Sick with Legionnaires’ disease?
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Elliot Olsen has decades of experience representing people harmed by Legionnaires’ disease, and he has regained millions of dollars for them. If you or a family member contracted Legionnaires’ disease in McHenry County or at Warren Barr, you might have cause to file a lawsuit. Call (612) 337-6126 for a free consultation.
For the third time this year, a Legionnaires’ disease cluster has hit McHenry County after three cases of the respiratory illness were confirmed in residents at a senior living community, according to an Illinois Department of Public Health (IDPH) news release. A third case of the disease also was just added to the count for Warren Barr South Loop nursing home in Chicago.
While all three cases of the McHenry County cluster are linked to residents at McHenry Villa Senior Living (3516 Waukegan Road in the city of McHenry), health officials are investigating whether the facility is the source of the illnesses. All three patients also had potential outside exposures.
Two of those potential exposures were at Centegra Hospital-McHenry, part of Northwestern Medicine.
“Within the last month, we completed a routine water test at our McHenry Hospital, and the results showed there was no Legionella pneumophila in the water,” according to a statement by Michelle Green, Northwestern Medicine’s media relations manager. “We do not believe our hospital was the site for this exposure.”
Second issue for McHenry Villa
In September, the McHenry Villa flooded after a water pipe burst, causing the 100-plus residents to be temporarily moved for a month. McHenry Villa’s executive director, Noreen Zaio, said it is unknown if the flooding had anything to do with the cluster of Legionnaires cases.
“The health and safety of our residents and staff is our number one priority, and our staff will continue to ensure our residents receive uninterrupted service,” Zaio was quoted in a statement. “We will continue to work closely with the department of health to support its efforts and follow all the recommended guidelines and procedures to minimize exposure for residents, visitors, and staff.”
Zaio confirmed that McHenry Villa is notifying all residents and staff, in addition to following all health-department recommendations, to minimize exposure.
Watch for symptoms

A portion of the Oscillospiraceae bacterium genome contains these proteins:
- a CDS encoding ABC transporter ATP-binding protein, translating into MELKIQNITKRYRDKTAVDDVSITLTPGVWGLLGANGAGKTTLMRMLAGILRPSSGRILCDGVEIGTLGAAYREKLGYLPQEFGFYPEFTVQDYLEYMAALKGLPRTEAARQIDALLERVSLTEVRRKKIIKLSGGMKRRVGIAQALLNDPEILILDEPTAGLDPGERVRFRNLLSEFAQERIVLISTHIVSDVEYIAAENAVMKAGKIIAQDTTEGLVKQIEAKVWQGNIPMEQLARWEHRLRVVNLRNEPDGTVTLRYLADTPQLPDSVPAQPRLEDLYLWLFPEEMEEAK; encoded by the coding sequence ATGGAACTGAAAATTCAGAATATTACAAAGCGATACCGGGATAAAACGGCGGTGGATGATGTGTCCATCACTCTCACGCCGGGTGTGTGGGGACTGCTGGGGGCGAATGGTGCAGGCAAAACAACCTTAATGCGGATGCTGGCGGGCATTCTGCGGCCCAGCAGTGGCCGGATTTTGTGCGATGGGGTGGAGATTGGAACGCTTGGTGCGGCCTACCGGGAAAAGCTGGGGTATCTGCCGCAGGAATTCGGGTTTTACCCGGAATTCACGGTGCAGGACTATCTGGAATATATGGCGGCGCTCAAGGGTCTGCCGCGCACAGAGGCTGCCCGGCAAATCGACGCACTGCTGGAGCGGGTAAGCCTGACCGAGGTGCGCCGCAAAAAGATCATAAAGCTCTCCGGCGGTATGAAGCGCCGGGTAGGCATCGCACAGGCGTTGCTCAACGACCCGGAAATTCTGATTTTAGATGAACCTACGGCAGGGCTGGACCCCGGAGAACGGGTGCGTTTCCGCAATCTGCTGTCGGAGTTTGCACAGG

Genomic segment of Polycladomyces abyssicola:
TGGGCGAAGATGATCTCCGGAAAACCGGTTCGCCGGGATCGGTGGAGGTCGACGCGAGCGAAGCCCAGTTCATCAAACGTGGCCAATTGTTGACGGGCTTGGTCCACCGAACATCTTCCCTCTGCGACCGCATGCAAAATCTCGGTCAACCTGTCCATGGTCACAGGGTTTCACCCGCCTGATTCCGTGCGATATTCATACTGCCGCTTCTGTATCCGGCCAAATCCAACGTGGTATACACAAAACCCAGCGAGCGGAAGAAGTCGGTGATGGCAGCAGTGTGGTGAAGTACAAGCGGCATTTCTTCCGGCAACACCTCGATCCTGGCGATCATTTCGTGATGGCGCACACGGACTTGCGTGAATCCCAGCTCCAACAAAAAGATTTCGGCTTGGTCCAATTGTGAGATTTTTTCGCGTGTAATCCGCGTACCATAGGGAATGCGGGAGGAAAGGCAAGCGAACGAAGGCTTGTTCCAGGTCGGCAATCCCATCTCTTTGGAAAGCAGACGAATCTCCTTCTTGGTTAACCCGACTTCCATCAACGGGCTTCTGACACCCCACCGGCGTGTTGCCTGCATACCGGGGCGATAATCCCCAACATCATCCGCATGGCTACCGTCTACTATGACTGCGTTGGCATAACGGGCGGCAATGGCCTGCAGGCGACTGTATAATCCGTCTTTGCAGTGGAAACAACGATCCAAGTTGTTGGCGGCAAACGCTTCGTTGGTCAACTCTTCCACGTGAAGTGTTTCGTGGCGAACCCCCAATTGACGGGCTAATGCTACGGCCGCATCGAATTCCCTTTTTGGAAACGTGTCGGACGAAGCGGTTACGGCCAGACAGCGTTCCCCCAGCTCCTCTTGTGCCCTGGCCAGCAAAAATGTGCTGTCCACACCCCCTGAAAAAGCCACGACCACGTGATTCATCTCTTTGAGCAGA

If you are a resident or employee of McHenry Villa or have visited the facility and are feeling pneumonia- or flu-like symptoms, you should see your health-care provider out of an abundance of caution.
- people 50 years of age or older
- smokers, both current and former
- heavy drinkers of alcoholic beverages
- people with chronic lung disease
- people with compromised immune systems
- recipients of organ transplants
- individuals who are on specific drug protocols (corticosteroids, to name one).
Three times not a charm for McHenry
The first cluster of the year in McHenry County affected 12 people in June and July. Six of the 12 individuals were believed to have been sickened within a 1½-mile radius of the intersection of Route 176 and Walkup Road in Crystal Lake, but the source never was identified.
Three people were infected during the second outbreak in October. The source of that outbreak was believed to be the Johnsburg SuperCenter Walmart.
There were four cases of Legionnaires’ disease in McHenry County in 2017, nine in 2016, and three in 2015.
The county is located in northern Illinois, and its northern-most border lies on the Wisconsin state line. According to the 2010 census, it had a population of 308,760, making it the sixth-most populous county in Illinois.
Warren Barr outbreak hits three
Health officials believe the latest patient sickened at the Warren Barr South Loop transitional rehabilitation center was exposed to Legionella bacteria before the facility switched to bottled water while environmental assessments were being performed.
This outbreak is not the first time Warren Barr has had to deal with Legionella issues. In July 2015, a resident at Warren Barr Gold Coast died from Legionnaires’ disease. (The Gold Coast rehab center is located approximately 4 miles from the South Loop facility.) A source was never found for the Legionella that caused that individual’s death.
More than 300 cases of Legionnaires’ disease are reported in Illinois each year, according to the IDPH. There were 332 cases confirmed in 2017, and 318 in 2016.
More Legionnaires info
Legionnaires’ disease is a severe type of pneumonia (lung infection). According to the Centers for Disease Control and Prevention (CDC), an estimated 25,000 cases of pneumonia due to Legionella bacteria (Legionella pneumophila) occur in the U.S. annually. However, only 5,000 cases are reported because of its nonspecific signs and symptoms.
Where do Legionella live?
The bacteria, which grow best in warm water, are found primarily in human-made environments. Outbreaks have been linked to a number of sources, such as:
- large plumbing systems
- showers and faucets
- hot-water tanks and heaters
- swimming pools
- hot tubs and whirlpools
- decorative fountains
- mist machines and hand-held sprayers
- equipment used in physical therapy
- water systems, such as those used in hospitals, nursing homes, and hotels
- the cooling towers of air conditioning systems.